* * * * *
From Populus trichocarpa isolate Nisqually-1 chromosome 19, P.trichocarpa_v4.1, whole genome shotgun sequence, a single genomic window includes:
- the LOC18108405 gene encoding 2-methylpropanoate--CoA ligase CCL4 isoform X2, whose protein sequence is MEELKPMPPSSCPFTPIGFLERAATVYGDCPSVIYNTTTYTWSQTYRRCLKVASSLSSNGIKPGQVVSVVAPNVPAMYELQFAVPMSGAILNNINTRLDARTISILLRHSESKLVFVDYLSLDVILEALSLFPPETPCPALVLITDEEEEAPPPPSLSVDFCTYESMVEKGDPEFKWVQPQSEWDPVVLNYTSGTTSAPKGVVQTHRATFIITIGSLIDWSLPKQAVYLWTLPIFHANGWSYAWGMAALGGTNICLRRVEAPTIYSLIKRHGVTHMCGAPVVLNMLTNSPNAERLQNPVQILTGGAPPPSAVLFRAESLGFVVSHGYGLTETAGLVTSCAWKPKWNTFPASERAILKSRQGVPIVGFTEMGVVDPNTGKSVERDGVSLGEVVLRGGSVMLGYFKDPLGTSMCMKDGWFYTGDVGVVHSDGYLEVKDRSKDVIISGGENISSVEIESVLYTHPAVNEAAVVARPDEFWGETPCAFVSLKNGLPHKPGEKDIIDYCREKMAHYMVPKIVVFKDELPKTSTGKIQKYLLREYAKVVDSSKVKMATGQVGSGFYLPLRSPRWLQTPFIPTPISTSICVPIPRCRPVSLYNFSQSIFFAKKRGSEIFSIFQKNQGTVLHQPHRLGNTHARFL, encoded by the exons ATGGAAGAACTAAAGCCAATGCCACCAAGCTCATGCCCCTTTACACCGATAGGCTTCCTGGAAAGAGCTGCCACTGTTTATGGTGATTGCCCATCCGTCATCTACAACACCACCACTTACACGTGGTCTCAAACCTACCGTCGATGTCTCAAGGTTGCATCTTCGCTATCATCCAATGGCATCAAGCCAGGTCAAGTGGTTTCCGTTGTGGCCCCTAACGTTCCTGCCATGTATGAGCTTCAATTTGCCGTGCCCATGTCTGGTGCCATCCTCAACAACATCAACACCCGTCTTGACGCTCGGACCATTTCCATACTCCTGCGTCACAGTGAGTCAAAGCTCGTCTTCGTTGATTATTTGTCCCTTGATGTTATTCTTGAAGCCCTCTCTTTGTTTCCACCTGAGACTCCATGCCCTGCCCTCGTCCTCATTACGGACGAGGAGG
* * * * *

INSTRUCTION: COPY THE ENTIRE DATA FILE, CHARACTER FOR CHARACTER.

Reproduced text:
From Populus trichocarpa isolate Nisqually-1 chromosome 19, P.trichocarpa_v4.1, whole genome shotgun sequence, a single genomic window includes:
- the LOC18108405 gene encoding 2-methylpropanoate--CoA ligase CCL4 isoform X2, whose protein sequence is MEELKPMPPSSCPFTPIGFLERAATVYGDCPSVIYNTTTYTWSQTYRRCLKVASSLSSNGIKPGQVVSVVAPNVPAMYELQFAVPMSGAILNNINTRLDARTISILLRHSESKLVFVDYLSLDVILEALSLFPPETPCPALVLITDEEEEAPPPPSLSVDFCTYESMVEKGDPEFKWVQPQSEWDPVVLNYTSGTTSAPKGVVQTHRATFIITIGSLIDWSLPKQAVYLWTLPIFHANGWSYAWGMAALGGTNICLRRVEAPTIYSLIKRHGVTHMCGAPVVLNMLTNSPNAERLQNPVQILTGGAPPPSAVLFRAESLGFVVSHGYGLTETAGLVTSCAWKPKWNTFPASERAILKSRQGVPIVGFTEMGVVDPNTGKSVERDGVSLGEVVLRGGSVMLGYFKDPLGTSMCMKDGWFYTGDVGVVHSDGYLEVKDRSKDVIISGGENISSVEIESVLYTHPAVNEAAVVARPDEFWGETPCAFVSLKNGLPHKPGEKDIIDYCREKMAHYMVPKIVVFKDELPKTSTGKIQKYLLREYAKVVDSSKVKMATGQVGSGFYLPLRSPRWLQTPFIPTPISTSICVPIPRCRPVSLYNFSQSIFFAKKRGSEIFSIFQKNQGTVLHQPHRLGNTHARFL, encoded by the exons ATGGAAGAACTAAAGCCAATGCCACCAAGCTCATGCCCCTTTACACCGATAGGCTTCCTGGAAAGAGCTGCCACTGTTTATGGTGATTGCCCATCCGTCATCTACAACACCACCACTTACACGTGGTCTCAAACCTACCGTCGATGTCTCAAGGTTGCATCTTCGCTATCATCCAATGGCATCAAGCCAGGTCAAGTGGTTTCCGTTGTGGCCCCTAACGTTCCTGCCATGTATGAGCTTCAATTTGCCGTGCCCATGTCTGGTGCCATCCTCAACAACATCAACACCCGTCTTGACGCTCGGACCATTTCCATACTCCTGCGTCACAGTGAGTCAAAGCTCGTCTTCGTTGATTATTTGTCCCTTGATGTTATTCTTGAAGCCCTCTCTTTGTTTCCACCTGAGACTCCATGCCCTGCCCTCGTCCTCATTACGGACGAGGAGG